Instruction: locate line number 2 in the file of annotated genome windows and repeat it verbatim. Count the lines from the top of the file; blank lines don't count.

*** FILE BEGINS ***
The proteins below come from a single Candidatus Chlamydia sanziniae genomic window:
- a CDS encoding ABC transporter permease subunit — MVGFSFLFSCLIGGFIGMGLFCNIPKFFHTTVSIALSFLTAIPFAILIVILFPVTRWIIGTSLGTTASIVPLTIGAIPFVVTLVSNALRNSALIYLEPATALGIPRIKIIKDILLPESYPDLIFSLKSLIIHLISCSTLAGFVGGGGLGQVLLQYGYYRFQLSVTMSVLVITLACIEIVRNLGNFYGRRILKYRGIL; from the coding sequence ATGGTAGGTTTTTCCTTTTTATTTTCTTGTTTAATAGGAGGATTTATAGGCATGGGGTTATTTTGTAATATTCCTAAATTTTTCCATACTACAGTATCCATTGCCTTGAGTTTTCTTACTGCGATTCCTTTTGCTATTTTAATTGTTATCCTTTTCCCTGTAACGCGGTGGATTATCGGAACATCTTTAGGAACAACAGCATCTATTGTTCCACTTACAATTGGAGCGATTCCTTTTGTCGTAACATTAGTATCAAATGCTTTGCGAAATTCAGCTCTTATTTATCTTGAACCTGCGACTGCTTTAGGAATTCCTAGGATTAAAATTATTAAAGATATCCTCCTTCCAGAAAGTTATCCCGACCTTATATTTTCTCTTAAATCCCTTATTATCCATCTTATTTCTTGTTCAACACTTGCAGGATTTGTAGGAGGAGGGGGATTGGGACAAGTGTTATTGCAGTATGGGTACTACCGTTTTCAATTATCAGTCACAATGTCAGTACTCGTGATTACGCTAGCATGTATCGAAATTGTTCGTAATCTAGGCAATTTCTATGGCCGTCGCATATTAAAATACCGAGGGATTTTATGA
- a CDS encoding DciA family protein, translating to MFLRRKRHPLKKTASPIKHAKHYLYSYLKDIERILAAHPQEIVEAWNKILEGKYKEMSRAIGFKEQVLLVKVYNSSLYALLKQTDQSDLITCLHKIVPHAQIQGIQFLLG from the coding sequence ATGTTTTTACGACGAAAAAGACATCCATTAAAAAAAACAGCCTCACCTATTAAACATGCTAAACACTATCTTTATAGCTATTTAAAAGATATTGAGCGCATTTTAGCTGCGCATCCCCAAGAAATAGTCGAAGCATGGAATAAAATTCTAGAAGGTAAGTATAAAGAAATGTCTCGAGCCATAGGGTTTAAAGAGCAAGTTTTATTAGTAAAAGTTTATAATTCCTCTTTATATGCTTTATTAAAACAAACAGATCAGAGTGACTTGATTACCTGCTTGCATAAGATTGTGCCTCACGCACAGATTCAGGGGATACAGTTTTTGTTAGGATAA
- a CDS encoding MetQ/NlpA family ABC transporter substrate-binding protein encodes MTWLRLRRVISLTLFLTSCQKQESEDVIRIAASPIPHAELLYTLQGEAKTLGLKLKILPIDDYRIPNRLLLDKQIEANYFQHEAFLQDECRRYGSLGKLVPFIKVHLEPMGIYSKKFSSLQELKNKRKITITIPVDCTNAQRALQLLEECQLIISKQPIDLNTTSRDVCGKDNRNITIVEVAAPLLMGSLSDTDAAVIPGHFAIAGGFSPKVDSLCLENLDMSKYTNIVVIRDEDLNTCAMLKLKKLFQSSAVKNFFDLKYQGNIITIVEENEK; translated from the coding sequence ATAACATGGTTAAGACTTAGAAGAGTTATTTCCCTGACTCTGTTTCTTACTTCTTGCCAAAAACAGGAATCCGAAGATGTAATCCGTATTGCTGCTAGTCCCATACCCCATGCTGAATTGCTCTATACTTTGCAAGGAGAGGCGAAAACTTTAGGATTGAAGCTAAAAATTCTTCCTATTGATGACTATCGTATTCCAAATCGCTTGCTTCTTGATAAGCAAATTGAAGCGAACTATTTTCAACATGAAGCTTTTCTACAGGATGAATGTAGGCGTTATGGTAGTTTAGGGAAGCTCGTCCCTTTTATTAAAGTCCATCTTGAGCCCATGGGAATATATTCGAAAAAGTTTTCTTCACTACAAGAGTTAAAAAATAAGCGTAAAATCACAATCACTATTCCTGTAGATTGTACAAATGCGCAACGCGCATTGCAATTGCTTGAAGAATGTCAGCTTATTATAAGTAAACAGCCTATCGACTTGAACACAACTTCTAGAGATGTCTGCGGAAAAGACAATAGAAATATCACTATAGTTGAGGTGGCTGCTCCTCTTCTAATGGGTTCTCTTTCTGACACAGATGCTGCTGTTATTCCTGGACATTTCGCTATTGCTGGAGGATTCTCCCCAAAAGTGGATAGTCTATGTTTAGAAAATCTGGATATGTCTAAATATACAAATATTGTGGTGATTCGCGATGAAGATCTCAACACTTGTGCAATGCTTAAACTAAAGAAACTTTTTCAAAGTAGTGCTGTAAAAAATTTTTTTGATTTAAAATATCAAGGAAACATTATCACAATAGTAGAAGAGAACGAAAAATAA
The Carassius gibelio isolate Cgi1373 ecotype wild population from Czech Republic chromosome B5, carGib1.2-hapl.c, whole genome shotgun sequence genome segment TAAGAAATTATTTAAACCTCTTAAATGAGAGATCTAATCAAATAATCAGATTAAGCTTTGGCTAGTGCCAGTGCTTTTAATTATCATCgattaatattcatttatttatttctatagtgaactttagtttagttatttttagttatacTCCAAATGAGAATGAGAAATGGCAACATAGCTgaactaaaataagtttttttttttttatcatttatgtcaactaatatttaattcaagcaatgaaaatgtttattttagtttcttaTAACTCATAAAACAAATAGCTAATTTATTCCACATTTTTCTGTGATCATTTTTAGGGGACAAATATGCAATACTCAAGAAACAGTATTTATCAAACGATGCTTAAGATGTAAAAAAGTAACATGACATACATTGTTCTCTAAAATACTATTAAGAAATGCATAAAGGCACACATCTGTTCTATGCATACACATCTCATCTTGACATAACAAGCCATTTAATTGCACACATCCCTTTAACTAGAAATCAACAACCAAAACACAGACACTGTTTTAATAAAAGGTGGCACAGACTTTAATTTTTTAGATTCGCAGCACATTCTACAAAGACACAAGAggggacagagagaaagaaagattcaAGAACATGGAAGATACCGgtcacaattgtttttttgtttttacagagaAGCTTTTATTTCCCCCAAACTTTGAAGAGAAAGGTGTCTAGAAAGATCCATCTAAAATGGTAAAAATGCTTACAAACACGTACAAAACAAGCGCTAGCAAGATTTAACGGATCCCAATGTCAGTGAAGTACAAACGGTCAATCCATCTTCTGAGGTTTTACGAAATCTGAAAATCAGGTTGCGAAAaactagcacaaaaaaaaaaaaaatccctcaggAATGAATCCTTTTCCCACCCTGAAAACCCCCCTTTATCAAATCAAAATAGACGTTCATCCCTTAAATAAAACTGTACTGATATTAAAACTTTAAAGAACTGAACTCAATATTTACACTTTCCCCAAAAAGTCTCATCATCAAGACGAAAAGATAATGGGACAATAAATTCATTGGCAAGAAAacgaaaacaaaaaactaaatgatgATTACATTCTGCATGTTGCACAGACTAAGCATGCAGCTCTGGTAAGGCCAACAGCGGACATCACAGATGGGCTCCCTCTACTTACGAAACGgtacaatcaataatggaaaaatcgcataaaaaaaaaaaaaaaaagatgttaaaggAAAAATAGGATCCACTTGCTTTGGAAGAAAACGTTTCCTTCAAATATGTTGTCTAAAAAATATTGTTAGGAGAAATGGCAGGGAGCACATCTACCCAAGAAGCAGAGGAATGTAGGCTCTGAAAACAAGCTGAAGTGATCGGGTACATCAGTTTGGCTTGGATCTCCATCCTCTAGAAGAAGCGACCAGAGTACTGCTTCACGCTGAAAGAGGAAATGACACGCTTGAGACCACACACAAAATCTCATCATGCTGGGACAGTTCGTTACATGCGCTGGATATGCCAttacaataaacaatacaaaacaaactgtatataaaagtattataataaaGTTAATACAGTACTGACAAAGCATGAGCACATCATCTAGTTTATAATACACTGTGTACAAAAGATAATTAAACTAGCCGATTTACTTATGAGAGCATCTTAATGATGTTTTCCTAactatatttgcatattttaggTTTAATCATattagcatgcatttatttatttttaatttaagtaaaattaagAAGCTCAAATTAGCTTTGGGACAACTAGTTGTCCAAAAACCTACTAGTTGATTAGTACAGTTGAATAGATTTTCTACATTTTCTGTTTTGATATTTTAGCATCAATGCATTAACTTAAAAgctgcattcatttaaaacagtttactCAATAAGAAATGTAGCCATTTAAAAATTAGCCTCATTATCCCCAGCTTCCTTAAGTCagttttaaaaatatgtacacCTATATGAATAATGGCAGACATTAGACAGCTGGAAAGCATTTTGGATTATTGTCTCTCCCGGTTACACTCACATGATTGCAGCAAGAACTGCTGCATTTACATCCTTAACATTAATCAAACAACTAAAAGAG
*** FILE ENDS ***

- a CDS encoding ABC transporter permease subunit — MVGFSFLFSCLIGGFIGMGLFCNIPKFFHTTVSIALSFLTAIPFAILIVILFPVTRWIIGTSLGTTASIVPLTIGAIPFVVTLVSNALRNSALIYLEPATALGIPRIKIIKDILLPESYPDLIFSLKSLIIHLISCSTLAGFVGGGGLGQVLLQYGYYRFQLSVTMSVLVITLACIEIVRNLGNFYGRRILKYRGIL; from the coding sequence ATGGTAGGTTTTTCCTTTTTATTTTCTTGTTTAATAGGAGGATTTATAGGCATGGGGTTATTTTGTAATATTCCTAAATTTTTCCATACTACAGTATCCATTGCCTTGAGTTTTCTTACTGCGATTCCTTTTGCTATTTTAATTGTTATCCTTTTCCCTGTAACGCGGTGGATTATCGGAACATCTTTAGGAACAACAGCATCTATTGTTCCACTTACAATTGGAGCGATTCCTTTTGTCGTAACATTAGTATCAAATGCTTTGCGAAATTCAGCTCTTATTTATCTTGAACCTGCGACTGCTTTAGGAATTCCTAGGATTAAAATTATTAAAGATATCCTCCTTCCAGAAAGTTATCCCGACCTTATATTTTCTCTTAAATCCCTTATTATCCATCTTATTTCTTGTTCAACACTTGCAGGATTTGTAGGAGGAGGGGGATTGGGACAAGTGTTATTGCAGTATGGGTACTACCGTTTTCAATTATCAGTCACAATGTCAGTACTCGTGATTACGCTAGCATGTATCGAAATTGTTCGTAATCTAGGCAATTTCTATGGCCGTCGCATATTAAAATACCGAGGGATTTTATGA